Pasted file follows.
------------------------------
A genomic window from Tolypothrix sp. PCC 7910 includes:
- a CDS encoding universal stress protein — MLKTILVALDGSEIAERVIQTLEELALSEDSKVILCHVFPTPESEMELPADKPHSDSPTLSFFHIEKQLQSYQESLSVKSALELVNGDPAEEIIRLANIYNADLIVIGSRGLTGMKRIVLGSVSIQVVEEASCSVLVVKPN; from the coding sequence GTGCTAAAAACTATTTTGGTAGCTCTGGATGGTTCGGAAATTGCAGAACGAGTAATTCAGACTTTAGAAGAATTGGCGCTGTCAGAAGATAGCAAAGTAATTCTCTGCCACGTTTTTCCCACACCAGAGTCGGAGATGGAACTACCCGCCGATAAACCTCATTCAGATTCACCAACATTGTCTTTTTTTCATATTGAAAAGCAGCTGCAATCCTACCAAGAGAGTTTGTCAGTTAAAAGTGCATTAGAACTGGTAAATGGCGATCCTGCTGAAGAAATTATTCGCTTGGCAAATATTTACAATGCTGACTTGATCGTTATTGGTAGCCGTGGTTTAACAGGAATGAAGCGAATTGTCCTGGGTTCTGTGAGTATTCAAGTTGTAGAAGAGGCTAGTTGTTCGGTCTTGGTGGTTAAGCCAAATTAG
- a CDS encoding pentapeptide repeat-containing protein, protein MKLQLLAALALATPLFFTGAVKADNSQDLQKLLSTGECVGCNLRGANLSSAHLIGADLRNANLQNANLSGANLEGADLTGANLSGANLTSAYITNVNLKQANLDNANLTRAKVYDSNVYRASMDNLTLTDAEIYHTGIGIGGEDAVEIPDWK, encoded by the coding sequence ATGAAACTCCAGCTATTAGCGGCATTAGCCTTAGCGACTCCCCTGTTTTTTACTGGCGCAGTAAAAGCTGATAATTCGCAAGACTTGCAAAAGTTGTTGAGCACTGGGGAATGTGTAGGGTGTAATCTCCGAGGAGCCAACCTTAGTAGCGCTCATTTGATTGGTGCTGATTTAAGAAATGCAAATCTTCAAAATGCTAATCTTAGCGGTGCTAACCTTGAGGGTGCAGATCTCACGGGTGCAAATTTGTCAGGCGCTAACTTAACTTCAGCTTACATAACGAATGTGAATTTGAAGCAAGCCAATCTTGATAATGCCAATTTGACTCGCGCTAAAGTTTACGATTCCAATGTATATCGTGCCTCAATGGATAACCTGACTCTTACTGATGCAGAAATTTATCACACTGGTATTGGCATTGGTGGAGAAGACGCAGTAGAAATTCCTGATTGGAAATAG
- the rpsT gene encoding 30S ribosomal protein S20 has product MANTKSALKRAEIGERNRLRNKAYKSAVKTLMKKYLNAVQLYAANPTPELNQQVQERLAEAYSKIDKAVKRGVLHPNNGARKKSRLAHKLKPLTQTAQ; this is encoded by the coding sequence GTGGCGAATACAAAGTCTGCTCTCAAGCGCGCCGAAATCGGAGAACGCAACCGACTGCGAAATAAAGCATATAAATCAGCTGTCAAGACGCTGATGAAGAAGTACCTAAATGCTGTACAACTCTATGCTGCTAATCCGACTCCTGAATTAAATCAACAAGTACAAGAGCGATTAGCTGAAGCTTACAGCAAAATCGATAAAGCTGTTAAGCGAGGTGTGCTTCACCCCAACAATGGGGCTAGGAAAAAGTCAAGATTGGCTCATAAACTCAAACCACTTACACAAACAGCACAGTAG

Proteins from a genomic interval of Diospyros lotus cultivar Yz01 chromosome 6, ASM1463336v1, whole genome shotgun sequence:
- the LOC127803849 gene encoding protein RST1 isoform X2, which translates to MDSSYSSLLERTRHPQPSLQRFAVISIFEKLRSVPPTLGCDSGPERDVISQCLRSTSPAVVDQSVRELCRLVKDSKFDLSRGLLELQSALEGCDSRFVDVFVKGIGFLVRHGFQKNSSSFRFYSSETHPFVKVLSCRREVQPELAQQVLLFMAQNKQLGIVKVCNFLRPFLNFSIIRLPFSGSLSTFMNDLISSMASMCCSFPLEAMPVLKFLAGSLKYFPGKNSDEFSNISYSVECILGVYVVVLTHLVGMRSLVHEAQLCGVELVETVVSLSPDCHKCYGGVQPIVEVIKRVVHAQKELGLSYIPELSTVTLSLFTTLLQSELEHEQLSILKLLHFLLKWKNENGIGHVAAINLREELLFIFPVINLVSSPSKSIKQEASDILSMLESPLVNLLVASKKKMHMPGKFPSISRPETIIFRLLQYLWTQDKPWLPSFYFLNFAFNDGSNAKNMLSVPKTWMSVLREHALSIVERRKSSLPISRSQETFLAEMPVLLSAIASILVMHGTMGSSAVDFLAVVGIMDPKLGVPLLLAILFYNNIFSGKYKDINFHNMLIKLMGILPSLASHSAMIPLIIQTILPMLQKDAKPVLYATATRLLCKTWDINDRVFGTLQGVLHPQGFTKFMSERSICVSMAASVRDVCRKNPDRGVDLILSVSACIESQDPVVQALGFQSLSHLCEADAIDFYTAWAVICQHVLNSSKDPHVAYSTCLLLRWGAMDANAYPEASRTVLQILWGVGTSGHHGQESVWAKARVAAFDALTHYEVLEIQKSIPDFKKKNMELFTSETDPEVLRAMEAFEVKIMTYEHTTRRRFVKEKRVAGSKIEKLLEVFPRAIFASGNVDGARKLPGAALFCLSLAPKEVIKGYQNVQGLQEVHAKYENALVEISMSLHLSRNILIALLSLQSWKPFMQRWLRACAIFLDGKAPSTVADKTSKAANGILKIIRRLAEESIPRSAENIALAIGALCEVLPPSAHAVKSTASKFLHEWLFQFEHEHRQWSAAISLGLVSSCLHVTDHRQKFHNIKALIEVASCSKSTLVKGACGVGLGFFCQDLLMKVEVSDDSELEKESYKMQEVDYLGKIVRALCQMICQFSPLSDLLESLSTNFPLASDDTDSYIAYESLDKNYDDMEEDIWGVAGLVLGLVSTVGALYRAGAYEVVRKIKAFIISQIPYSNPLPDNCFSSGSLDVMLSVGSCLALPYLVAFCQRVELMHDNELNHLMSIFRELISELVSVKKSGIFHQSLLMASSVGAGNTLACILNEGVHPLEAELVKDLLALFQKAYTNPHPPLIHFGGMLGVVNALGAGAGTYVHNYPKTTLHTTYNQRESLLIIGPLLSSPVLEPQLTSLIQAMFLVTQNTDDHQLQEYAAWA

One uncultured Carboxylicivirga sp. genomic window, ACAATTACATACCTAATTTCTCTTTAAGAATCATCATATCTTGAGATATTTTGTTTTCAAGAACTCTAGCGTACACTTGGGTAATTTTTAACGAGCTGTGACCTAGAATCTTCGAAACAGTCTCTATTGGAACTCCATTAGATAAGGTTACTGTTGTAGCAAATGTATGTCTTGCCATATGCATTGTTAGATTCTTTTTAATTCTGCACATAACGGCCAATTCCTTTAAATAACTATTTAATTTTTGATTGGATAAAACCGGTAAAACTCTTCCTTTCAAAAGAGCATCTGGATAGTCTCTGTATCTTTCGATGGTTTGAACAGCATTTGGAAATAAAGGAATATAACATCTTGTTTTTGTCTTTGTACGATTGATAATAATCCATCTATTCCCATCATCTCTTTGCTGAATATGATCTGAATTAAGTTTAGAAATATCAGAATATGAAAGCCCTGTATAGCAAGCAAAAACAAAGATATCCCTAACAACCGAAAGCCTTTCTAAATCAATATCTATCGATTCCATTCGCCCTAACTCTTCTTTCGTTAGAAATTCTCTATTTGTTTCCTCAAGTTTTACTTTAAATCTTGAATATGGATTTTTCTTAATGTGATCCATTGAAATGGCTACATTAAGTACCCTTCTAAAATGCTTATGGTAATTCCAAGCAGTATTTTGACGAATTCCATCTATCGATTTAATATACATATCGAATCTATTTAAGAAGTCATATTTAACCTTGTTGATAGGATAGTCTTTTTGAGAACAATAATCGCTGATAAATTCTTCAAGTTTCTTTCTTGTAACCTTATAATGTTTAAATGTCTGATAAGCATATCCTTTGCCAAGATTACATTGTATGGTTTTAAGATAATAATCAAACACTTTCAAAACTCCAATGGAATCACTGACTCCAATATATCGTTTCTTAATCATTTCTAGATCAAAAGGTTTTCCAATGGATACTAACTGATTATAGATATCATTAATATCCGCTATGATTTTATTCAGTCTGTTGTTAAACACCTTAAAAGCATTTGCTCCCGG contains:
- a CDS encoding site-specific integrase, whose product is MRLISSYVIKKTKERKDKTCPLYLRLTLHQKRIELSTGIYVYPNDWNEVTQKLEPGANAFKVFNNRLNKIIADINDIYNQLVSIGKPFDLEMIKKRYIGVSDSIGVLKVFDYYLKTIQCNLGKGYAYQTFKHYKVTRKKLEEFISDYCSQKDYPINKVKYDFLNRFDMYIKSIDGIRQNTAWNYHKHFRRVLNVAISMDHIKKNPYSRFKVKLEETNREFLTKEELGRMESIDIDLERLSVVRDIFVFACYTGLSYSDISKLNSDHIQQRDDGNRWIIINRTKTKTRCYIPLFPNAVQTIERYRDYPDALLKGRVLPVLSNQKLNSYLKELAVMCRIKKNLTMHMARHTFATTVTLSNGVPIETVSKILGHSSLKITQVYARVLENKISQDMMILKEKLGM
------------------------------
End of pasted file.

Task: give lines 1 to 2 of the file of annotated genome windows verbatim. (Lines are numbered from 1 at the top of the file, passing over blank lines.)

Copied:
A genomic window from Tolypothrix sp. PCC 7910 includes:
- a CDS encoding universal stress protein — MLKTILVALDGSEIAERVIQTLEELALSEDSKVILCHVFPTPESEMELPADKPHSDSPTLSFFHIEKQLQSYQESLSVKSALELVNGDPAEEIIRLANIYNADLIVIGSRGLTGMKRIVLGSVSIQVVEEASCSVLVVKPN; from the coding sequence GTGCTAAAAACTATTTTGGTAGCTCTGGATGGTTCGGAAATTGCAGAACGAGTAATTCAGACTTTAGAAGAATTGGCGCTGTCAGAAGATAGCAAAGTAATTCTCTGCCACGTTTTTCCCACACCAGAGTCGGAGATGGAACTACCCGCCGATAAACCTCATTCAGATTCACCAACATTGTCTTTTTTTCATATTGAAAAGCAGCTGCAATCCTACCAAGAGAGTTTGTCAGTTAAAAGTGCATTAGAACTGGTAAATGGCGATCCTGCTGAAGAAATTATTCGCTTGGCAAATATTTACAATGCTGACTTGATCGTTATTGGTAGCCGTGGTTTAACAGGAATGAAGCGAATTGTCCTGGGTTCTGTGAGTATTCAAGTTGTAGAAGAGGCTAGTTGTTCGGTCTTGGTGGTTAAGCCAAATTAG